One should mask sensitive data from database tables to protect the privacy and security of that data. When sensitive data, such as personal identification numbers, passwords, or credit card numbers, is stored in a database, it is vulnerable to unauthorized access or disclosure. Masking the data can help prevent this from happening by making it unreadable or unusable to anyone who does not have permission to access it.
There are several reasons why one might choose to mask sensitive data in a database:
Compliance: Many industries have regulations that require the protection of sensitive data, such as HIPAA for healthcare data, PCI DSS for payment card data, and GDPR for personal data. Masking sensitive data can help ensure compliance with these regulations.
Security: Masking sensitive data can help prevent unauthorized access to the data, either by malicious actors or by employees who do not have a legitimate need to access it.
Privacy: Masking sensitive data can help protect the privacy of individuals whose data is stored in the database. By masking the data, you can ensure that even if the database is breached, the sensitive information will be unreadable and therefore useless to the attacker.
Risk management: Masking sensitive data can help reduce the risk of data breaches or other security incidents. By limiting the amount of sensitive data that is stored in the database in its original form, you can reduce the potential impact of a security incident.
Overall, masking sensitive data from database tables is an important step in protecting the privacy and security of that data, and in ensuring compliance with industry regulations and best practices.
There are many ways to mask data in a database table:
Tokenization: It is a method that replaces sensitive data with a meaningless and unique identifier called a token. For example: a credit card number "1234 5678 9012 3456" may be replaced with a token such as "tkn_T4Ngz9sLsZ", which is meaningless outside of the payment processing system.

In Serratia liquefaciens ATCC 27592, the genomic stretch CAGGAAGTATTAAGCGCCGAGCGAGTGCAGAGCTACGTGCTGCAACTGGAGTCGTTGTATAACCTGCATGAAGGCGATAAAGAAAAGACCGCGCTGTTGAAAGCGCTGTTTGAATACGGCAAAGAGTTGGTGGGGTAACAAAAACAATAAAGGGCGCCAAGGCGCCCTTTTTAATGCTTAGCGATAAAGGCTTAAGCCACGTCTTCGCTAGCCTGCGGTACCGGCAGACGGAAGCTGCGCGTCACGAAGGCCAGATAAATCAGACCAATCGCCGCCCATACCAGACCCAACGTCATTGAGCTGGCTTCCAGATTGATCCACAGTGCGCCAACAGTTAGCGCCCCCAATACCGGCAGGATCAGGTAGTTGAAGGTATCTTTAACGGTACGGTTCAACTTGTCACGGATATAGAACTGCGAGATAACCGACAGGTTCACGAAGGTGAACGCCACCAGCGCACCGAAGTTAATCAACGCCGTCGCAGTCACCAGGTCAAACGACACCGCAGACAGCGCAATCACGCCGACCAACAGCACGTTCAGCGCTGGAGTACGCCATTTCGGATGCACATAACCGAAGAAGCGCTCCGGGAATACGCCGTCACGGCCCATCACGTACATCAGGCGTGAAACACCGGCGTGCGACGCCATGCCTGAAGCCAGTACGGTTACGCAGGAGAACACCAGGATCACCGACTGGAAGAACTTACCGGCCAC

Format-Preserving Pseudonyms: Format-preserving pseudonyms are synthetic identifiers that are derived from sensitive data, but that preserve the format and length of the original data. For example: name "John Doe" can be replaced with "Charles Smith" or date of birth "12/01/1923" can be replaced with "02/13/1982"
Masking: Masking would reveal only some parts of data and rest of the data will be replaced with either * or X. For example: email address "firstname.lastname@example.org" could be masked as "*****@example.com" or "j******e@e*****.com"
Strac will connect to database instance and will mask based on the configuration that is supplied.
Let's check out an example: Below is a table that has 5 fields: user_id, name, email, company_name and phone
On the above table, we will apply different redaction experiences:
user_id: we will keep user_id as-is. So, values of user_id will be the same after redaction
name: we will generate a pseudonym, so it will be fake data that will be format preserving
email: we will mask the username and keep the domain name. Note: we will not apply length preserving on user-name
company_name: we will keep only the first character and mask remaining while also length preserving.
phone: we will tokenize the phone number and generate a token